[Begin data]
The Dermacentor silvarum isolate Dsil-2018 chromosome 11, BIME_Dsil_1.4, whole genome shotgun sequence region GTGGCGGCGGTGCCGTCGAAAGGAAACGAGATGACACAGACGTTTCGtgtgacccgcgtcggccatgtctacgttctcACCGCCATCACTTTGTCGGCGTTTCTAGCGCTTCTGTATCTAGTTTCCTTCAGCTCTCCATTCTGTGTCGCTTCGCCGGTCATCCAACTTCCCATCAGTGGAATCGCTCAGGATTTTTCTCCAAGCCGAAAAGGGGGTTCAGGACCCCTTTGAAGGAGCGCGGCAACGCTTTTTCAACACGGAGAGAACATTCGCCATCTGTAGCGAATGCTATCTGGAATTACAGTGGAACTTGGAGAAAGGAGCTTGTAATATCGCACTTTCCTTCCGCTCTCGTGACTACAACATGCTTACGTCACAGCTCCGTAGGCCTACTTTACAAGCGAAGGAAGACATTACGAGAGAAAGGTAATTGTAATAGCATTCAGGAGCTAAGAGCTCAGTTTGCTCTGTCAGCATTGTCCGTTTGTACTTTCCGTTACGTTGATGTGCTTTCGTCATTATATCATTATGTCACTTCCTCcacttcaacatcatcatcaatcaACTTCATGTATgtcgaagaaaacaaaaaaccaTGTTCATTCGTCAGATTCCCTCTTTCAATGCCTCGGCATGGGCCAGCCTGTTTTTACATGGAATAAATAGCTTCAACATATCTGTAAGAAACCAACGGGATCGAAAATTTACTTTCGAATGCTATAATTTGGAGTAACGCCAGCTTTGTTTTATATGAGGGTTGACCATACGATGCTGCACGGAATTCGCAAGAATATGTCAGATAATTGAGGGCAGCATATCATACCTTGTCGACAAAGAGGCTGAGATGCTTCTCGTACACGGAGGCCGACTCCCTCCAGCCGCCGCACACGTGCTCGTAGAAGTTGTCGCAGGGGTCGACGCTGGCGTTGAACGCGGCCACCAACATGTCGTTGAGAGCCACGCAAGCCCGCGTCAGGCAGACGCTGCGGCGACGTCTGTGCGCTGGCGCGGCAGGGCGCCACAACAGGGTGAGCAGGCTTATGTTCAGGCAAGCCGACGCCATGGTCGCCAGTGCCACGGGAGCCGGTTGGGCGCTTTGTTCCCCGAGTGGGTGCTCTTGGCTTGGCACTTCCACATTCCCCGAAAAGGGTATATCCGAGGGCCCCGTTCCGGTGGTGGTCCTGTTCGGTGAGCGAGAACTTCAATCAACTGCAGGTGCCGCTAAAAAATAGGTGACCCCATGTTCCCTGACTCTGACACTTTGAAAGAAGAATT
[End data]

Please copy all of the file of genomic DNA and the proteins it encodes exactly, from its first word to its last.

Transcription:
The Dermacentor silvarum isolate Dsil-2018 chromosome 11, BIME_Dsil_1.4, whole genome shotgun sequence region GTGGCGGCGGTGCCGTCGAAAGGAAACGAGATGACACAGACGTTTCGtgtgacccgcgtcggccatgtctacgttctcACCGCCATCACTTTGTCGGCGTTTCTAGCGCTTCTGTATCTAGTTTCCTTCAGCTCTCCATTCTGTGTCGCTTCGCCGGTCATCCAACTTCCCATCAGTGGAATCGCTCAGGATTTTTCTCCAAGCCGAAAAGGGGGTTCAGGACCCCTTTGAAGGAGCGCGGCAACGCTTTTTCAACACGGAGAGAACATTCGCCATCTGTAGCGAATGCTATCTGGAATTACAGTGGAACTTGGAGAAAGGAGCTTGTAATATCGCACTTTCCTTCCGCTCTCGTGACTACAACATGCTTACGTCACAGCTCCGTAGGCCTACTTTACAAGCGAAGGAAGACATTACGAGAGAAAGGTAATTGTAATAGCATTCAGGAGCTAAGAGCTCAGTTTGCTCTGTCAGCATTGTCCGTTTGTACTTTCCGTTACGTTGATGTGCTTTCGTCATTATATCATTATGTCACTTCCTCcacttcaacatcatcatcaatcaACTTCATGTATgtcgaagaaaacaaaaaaccaTGTTCATTCGTCAGATTCCCTCTTTCAATGCCTCGGCATGGGCCAGCCTGTTTTTACATGGAATAAATAGCTTCAACATATCTGTAAGAAACCAACGGGATCGAAAATTTACTTTCGAATGCTATAATTTGGAGTAACGCCAGCTTTGTTTTATATGAGGGTTGACCATACGATGCTGCACGGAATTCGCAAGAATATGTCAGATAATTGAGGGCAGCATATCATACCTTGTCGACAAAGAGGCTGAGATGCTTCTCGTACACGGAGGCCGACTCCCTCCAGCCGCCGCACACGTGCTCGTAGAAGTTGTCGCAGGGGTCGACGCTGGCGTTGAACGCGGCCACCAACATGTCGTTGAGAGCCACGCAAGCCCGCGTCAGGCAGACGCTGCGGCGACGTCTGTGCGCTGGCGCGGCAGGGCGCCACAACAGGGTGAGCAGGCTTATGTTCAGGCAAGCCGACGCCATGGTCGCCAGTGCCACGGGAGCCGGTTGGGCGCTTTGTTCCCCGAGTGGGTGCTCTTGGCTTGGCACTTCCACATTCCCCGAAAAGGGTATATCCGAGGGCCCCGTTCCGGTGGTGGTCCTGTTCGGTGAGCGAGAACTTCAATCAACTGCAGGTGCCGCTAAAAAATAGGTGACCCCATGTTCCCTGACTCTGACACTTTGAAAGAAGAATT